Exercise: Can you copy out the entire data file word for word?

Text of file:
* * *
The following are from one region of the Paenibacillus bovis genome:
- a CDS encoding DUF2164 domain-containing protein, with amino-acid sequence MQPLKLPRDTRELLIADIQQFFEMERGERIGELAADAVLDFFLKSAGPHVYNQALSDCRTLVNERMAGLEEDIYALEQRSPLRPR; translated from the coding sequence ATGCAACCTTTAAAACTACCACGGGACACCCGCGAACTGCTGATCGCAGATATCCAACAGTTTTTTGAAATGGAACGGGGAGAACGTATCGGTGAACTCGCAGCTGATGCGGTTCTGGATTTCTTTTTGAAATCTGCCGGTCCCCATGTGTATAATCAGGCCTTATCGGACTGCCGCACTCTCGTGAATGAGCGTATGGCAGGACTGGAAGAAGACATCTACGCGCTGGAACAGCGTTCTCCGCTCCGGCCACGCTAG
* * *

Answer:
The following are from one region of the Paenibacillus bovis genome:
- a CDS encoding DUF2164 domain-containing protein, with amino-acid sequence MQPLKLPRDTRELLIADIQQFFEMERGERIGELAADAVLDFFLKSAGPHVYNQALSDCRTLVNERMAGLEEDIYALEQRSPLRPR; translated from the coding sequence ATGCAACCTTTAAAACTACCACGGGACACCCGCGAACTGCTGATCGCAGATATCCAACAGTTTTTTGAAATGGAACGGGGAGAACGTATCGGTGAACTCGCAGCTGATGCGGTTCTGGATTTCTTTTTGAAATCTGCCGGTCCCCATGTGTATAATCAGGCCTTATCGGACTGCCGCACTCTCGTGAATGAGCGTATGGCAGGACTGGAAGAAGACATCTACGCGCTGGAACAGCGTTCTCCGCTCCGGCCACGCTAG